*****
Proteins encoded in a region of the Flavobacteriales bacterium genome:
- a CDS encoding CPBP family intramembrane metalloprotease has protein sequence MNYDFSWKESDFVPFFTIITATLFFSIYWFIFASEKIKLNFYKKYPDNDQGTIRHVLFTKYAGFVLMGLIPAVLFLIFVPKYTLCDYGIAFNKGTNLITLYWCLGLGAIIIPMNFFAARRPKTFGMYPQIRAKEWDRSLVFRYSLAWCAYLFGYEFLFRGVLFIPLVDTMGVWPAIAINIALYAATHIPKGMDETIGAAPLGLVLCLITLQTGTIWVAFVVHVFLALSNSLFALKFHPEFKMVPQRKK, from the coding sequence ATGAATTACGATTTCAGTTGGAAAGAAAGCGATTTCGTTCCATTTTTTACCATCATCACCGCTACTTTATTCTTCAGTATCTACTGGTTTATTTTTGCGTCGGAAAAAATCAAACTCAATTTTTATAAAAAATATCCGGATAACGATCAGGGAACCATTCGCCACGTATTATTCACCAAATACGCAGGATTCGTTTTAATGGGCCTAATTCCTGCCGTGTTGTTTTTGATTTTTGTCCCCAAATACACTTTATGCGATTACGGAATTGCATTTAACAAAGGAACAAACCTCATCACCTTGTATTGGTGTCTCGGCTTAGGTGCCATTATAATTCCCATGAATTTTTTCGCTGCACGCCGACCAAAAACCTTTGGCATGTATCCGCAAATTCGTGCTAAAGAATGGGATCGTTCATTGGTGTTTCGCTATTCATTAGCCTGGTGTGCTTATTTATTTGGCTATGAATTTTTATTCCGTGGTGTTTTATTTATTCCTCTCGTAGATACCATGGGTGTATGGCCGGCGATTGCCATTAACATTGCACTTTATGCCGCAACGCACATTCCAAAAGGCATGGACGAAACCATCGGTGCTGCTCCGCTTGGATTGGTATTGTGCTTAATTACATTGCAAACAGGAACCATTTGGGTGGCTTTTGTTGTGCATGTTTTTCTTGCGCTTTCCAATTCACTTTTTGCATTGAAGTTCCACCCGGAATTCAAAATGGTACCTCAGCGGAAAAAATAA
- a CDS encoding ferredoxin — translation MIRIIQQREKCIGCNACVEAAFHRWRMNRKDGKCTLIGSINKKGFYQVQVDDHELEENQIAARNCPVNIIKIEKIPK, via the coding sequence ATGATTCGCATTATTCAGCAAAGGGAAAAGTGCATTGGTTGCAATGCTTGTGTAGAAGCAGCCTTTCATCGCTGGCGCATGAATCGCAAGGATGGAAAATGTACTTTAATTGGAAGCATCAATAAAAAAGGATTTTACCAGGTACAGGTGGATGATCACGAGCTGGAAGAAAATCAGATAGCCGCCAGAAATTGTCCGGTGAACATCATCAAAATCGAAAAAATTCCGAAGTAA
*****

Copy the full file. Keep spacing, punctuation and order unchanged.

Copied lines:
Proteins encoded in a region of the Flavobacteriales bacterium genome:
- a CDS encoding CPBP family intramembrane metalloprotease has protein sequence MNYDFSWKESDFVPFFTIITATLFFSIYWFIFASEKIKLNFYKKYPDNDQGTIRHVLFTKYAGFVLMGLIPAVLFLIFVPKYTLCDYGIAFNKGTNLITLYWCLGLGAIIIPMNFFAARRPKTFGMYPQIRAKEWDRSLVFRYSLAWCAYLFGYEFLFRGVLFIPLVDTMGVWPAIAINIALYAATHIPKGMDETIGAAPLGLVLCLITLQTGTIWVAFVVHVFLALSNSLFALKFHPEFKMVPQRKK, from the coding sequence ATGAATTACGATTTCAGTTGGAAAGAAAGCGATTTCGTTCCATTTTTTACCATCATCACCGCTACTTTATTCTTCAGTATCTACTGGTTTATTTTTGCGTCGGAAAAAATCAAACTCAATTTTTATAAAAAATATCCGGATAACGATCAGGGAACCATTCGCCACGTATTATTCACCAAATACGCAGGATTCGTTTTAATGGGCCTAATTCCTGCCGTGTTGTTTTTGATTTTTGTCCCCAAATACACTTTATGCGATTACGGAATTGCATTTAACAAAGGAACAAACCTCATCACCTTGTATTGGTGTCTCGGCTTAGGTGCCATTATAATTCCCATGAATTTTTTCGCTGCACGCCGACCAAAAACCTTTGGCATGTATCCGCAAATTCGTGCTAAAGAATGGGATCGTTCATTGGTGTTTCGCTATTCATTAGCCTGGTGTGCTTATTTATTTGGCTATGAATTTTTATTCCGTGGTGTTTTATTTATTCCTCTCGTAGATACCATGGGTGTATGGCCGGCGATTGCCATTAACATTGCACTTTATGCCGCAACGCACATTCCAAAAGGCATGGACGAAACCATCGGTGCTGCTCCGCTTGGATTGGTATTGTGCTTAATTACATTGCAAACAGGAACCATTTGGGTGGCTTTTGTTGTGCATGTTTTTCTTGCGCTTTCCAATTCACTTTTTGCATTGAAGTTCCACCCGGAATTCAAAATGGTACCTCAGCGGAAAAAATAA
- a CDS encoding ferredoxin — translation MIRIIQQREKCIGCNACVEAAFHRWRMNRKDGKCTLIGSINKKGFYQVQVDDHELEENQIAARNCPVNIIKIEKIPK, via the coding sequence ATGATTCGCATTATTCAGCAAAGGGAAAAGTGCATTGGTTGCAATGCTTGTGTAGAAGCAGCCTTTCATCGCTGGCGCATGAATCGCAAGGATGGAAAATGTACTTTAATTGGAAGCATCAATAAAAAAGGATTTTACCAGGTACAGGTGGATGATCACGAGCTGGAAGAAAATCAGATAGCCGCCAGAAATTGTCCGGTGAACATCATCAAAATCGAAAAAATTCCGAAGTAA